Imagine if you will that Valuespace is a playground with customers as the spectators. You have to constantly ask yourself, what is my play in the customer valuespace. If your play is inadequate for solving the customer’s problem, or if it is inferior to your competitors’, then you have lost your battle in that valuespace. While your play is pitted against your competitors’, you don’t win by watching the competitor; you win by focusing on the customer valuespace, and by delivering in that valuespace.
Your goal is to keep making smart moves in the customer valuespace. When Caterpillar incorporated a terrain mapping technology in is tractors, that was a smart move in the customers’ valuespace. When UPS invented a way to figure out an optimum transportation mode for packages, thus reducing price to customers, that was a smart move in customer’s valuespace. And when AutoNation (like Saturn before it) decided to craft distinctive buying experience for its customers, that was a smart move.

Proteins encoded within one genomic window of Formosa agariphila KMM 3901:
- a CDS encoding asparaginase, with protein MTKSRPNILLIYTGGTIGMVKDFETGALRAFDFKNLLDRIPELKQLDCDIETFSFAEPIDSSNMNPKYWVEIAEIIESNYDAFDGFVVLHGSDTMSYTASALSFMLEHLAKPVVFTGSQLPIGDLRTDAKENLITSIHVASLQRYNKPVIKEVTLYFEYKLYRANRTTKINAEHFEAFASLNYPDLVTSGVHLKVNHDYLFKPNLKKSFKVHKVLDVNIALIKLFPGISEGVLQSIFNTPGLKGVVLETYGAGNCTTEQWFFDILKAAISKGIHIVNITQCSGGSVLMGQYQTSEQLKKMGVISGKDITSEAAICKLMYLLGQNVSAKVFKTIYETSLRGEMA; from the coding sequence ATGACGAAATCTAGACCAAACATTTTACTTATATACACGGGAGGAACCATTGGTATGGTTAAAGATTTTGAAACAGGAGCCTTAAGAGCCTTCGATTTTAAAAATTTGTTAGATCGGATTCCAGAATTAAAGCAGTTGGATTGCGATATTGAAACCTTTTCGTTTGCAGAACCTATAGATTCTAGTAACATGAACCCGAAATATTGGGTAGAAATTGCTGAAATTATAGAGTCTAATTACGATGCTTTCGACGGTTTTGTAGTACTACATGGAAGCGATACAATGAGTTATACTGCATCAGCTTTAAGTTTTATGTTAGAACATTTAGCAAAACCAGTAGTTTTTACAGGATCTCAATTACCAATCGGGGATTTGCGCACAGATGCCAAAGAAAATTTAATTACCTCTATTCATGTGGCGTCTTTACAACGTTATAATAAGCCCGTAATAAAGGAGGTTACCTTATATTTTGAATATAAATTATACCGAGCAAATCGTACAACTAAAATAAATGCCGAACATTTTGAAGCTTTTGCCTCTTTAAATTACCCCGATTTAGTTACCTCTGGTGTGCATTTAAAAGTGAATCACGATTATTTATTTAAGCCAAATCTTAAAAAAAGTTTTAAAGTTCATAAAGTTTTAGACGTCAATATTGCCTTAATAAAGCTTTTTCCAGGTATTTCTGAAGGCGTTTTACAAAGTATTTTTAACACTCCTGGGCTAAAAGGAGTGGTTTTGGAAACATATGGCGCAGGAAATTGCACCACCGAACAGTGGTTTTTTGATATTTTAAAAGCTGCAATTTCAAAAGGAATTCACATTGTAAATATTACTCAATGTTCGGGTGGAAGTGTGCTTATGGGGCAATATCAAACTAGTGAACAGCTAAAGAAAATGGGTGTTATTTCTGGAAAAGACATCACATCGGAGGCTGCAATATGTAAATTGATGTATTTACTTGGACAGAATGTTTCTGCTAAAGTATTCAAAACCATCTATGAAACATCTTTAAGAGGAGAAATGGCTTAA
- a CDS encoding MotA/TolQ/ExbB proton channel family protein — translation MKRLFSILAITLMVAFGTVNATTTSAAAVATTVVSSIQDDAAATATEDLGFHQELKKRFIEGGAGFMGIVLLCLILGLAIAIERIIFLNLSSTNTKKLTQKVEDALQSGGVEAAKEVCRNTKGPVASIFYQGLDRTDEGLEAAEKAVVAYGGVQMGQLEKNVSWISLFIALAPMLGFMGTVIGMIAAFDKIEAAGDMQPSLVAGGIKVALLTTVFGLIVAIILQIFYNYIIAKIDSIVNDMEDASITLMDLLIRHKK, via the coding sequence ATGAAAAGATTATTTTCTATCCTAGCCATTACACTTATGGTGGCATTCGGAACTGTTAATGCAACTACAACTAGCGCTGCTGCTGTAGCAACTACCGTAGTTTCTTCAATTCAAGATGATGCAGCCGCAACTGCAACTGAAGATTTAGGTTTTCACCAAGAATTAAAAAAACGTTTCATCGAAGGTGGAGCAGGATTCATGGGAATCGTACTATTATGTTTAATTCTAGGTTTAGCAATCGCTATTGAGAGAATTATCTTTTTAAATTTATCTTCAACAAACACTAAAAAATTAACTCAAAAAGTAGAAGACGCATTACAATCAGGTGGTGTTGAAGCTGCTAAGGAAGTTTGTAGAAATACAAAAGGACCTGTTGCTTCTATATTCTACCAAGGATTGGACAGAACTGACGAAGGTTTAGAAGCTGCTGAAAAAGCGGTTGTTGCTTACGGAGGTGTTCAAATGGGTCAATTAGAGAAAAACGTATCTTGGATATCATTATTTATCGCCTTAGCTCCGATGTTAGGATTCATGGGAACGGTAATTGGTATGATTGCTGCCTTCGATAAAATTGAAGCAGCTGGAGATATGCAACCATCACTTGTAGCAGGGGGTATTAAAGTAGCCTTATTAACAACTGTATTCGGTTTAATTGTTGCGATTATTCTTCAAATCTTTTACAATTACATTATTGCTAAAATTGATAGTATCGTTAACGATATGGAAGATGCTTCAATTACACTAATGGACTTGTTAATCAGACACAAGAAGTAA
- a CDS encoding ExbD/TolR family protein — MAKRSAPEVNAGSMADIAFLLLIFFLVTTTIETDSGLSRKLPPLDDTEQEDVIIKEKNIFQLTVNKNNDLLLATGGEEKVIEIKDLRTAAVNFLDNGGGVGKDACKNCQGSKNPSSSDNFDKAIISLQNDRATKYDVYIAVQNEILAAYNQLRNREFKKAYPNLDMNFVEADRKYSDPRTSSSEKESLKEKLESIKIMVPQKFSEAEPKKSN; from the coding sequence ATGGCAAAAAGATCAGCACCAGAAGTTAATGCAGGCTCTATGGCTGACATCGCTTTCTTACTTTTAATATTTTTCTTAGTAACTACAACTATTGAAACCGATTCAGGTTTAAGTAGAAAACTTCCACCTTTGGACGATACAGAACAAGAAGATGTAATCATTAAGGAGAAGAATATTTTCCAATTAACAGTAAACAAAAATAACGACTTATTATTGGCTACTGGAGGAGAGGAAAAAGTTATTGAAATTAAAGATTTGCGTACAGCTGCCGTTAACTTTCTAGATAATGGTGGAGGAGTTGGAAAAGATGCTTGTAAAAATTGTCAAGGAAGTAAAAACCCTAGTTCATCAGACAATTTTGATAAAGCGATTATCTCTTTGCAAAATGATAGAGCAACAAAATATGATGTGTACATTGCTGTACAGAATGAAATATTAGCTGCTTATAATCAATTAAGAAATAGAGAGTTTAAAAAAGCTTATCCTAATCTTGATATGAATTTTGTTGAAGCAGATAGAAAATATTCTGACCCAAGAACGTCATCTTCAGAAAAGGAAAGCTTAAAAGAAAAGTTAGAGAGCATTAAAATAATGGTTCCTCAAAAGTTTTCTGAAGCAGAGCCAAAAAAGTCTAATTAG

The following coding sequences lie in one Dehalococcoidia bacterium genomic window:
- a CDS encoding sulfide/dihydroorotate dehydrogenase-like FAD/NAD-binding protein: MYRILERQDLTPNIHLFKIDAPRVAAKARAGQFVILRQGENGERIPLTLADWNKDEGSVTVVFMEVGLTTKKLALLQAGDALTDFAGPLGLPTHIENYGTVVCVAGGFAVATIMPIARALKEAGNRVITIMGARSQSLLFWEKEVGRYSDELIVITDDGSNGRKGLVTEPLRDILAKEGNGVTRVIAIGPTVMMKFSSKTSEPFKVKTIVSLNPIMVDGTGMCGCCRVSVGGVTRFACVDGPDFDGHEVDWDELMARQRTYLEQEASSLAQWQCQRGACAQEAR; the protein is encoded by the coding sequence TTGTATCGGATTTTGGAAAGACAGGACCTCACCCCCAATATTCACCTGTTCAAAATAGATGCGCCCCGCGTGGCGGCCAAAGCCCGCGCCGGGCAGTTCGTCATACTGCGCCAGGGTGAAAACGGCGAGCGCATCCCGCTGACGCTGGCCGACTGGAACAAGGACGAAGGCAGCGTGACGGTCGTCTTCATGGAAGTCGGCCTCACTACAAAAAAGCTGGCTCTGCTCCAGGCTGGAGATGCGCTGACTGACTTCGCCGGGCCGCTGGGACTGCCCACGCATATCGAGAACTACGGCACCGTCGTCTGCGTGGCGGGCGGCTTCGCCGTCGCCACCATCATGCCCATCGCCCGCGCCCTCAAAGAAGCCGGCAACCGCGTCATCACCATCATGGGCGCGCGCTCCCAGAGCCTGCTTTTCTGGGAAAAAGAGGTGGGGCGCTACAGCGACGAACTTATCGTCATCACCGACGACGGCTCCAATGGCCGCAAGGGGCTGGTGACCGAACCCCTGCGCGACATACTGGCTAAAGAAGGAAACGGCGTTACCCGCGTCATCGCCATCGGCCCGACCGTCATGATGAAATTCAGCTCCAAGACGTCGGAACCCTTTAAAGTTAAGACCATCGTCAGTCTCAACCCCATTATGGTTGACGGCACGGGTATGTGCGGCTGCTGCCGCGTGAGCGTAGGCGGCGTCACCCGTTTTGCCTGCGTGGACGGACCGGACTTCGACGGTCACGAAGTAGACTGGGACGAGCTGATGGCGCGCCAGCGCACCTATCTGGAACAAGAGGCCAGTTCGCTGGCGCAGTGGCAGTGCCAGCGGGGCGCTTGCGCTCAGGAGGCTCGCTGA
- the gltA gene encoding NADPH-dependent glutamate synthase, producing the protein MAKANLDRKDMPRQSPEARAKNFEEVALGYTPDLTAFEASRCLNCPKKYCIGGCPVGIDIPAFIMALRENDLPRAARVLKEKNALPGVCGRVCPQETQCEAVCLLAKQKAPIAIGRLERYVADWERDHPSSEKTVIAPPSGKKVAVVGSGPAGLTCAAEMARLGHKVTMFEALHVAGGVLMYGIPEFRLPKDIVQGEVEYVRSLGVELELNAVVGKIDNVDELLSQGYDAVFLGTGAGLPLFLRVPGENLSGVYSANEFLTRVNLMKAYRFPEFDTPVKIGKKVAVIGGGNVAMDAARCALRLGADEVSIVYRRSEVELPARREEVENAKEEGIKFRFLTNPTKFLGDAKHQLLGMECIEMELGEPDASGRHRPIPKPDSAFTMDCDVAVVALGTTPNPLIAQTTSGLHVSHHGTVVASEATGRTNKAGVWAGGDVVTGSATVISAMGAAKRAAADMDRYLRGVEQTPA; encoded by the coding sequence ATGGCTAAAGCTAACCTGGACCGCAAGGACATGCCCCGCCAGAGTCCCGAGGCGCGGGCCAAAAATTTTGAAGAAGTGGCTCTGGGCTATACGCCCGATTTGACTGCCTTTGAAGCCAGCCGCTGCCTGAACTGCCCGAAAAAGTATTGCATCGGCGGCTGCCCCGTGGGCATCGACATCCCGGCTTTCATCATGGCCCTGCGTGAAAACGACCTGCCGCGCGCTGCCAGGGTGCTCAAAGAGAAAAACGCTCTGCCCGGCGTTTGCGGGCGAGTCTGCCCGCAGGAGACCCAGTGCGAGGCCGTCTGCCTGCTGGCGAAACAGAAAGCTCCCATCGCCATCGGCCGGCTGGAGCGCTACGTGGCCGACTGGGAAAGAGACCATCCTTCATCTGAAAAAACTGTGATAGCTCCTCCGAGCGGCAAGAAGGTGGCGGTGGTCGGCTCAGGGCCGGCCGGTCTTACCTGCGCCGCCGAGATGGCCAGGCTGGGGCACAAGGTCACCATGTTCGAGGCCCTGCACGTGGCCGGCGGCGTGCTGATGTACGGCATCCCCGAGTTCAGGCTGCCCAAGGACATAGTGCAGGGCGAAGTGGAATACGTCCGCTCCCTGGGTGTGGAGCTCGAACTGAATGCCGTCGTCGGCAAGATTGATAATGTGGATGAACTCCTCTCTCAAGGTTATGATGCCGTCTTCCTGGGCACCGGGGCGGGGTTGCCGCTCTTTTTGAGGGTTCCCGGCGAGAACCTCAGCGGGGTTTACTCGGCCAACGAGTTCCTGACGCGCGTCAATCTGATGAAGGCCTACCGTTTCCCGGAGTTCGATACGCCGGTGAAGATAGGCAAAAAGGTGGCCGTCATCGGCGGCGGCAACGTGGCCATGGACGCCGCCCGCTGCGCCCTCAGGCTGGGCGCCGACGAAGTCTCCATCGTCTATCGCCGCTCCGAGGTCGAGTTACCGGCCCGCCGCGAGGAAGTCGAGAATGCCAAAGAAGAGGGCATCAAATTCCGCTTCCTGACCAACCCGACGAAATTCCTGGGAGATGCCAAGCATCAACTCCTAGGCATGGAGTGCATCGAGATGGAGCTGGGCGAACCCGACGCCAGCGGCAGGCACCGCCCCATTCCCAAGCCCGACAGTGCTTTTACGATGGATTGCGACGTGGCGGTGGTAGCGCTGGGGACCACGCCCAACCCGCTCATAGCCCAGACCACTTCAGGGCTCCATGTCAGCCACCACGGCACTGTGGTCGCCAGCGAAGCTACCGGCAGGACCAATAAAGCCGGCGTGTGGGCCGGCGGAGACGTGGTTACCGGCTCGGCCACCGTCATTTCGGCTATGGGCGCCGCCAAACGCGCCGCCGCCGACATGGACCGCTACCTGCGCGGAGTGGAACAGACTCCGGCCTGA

What was your last smart move in the customer’s valuespace? What will be your next? What new value can you invent in that valuespace? These are the questions Valuespace invites you to ask, and guides you to answer them. No other term would have served that purpose.
Remember, you are a player in the customer valuespace. You have to wow the customer in that valuespace. You have to contemplate that valuespace. And then build new value in it. Constantly.
* * * * *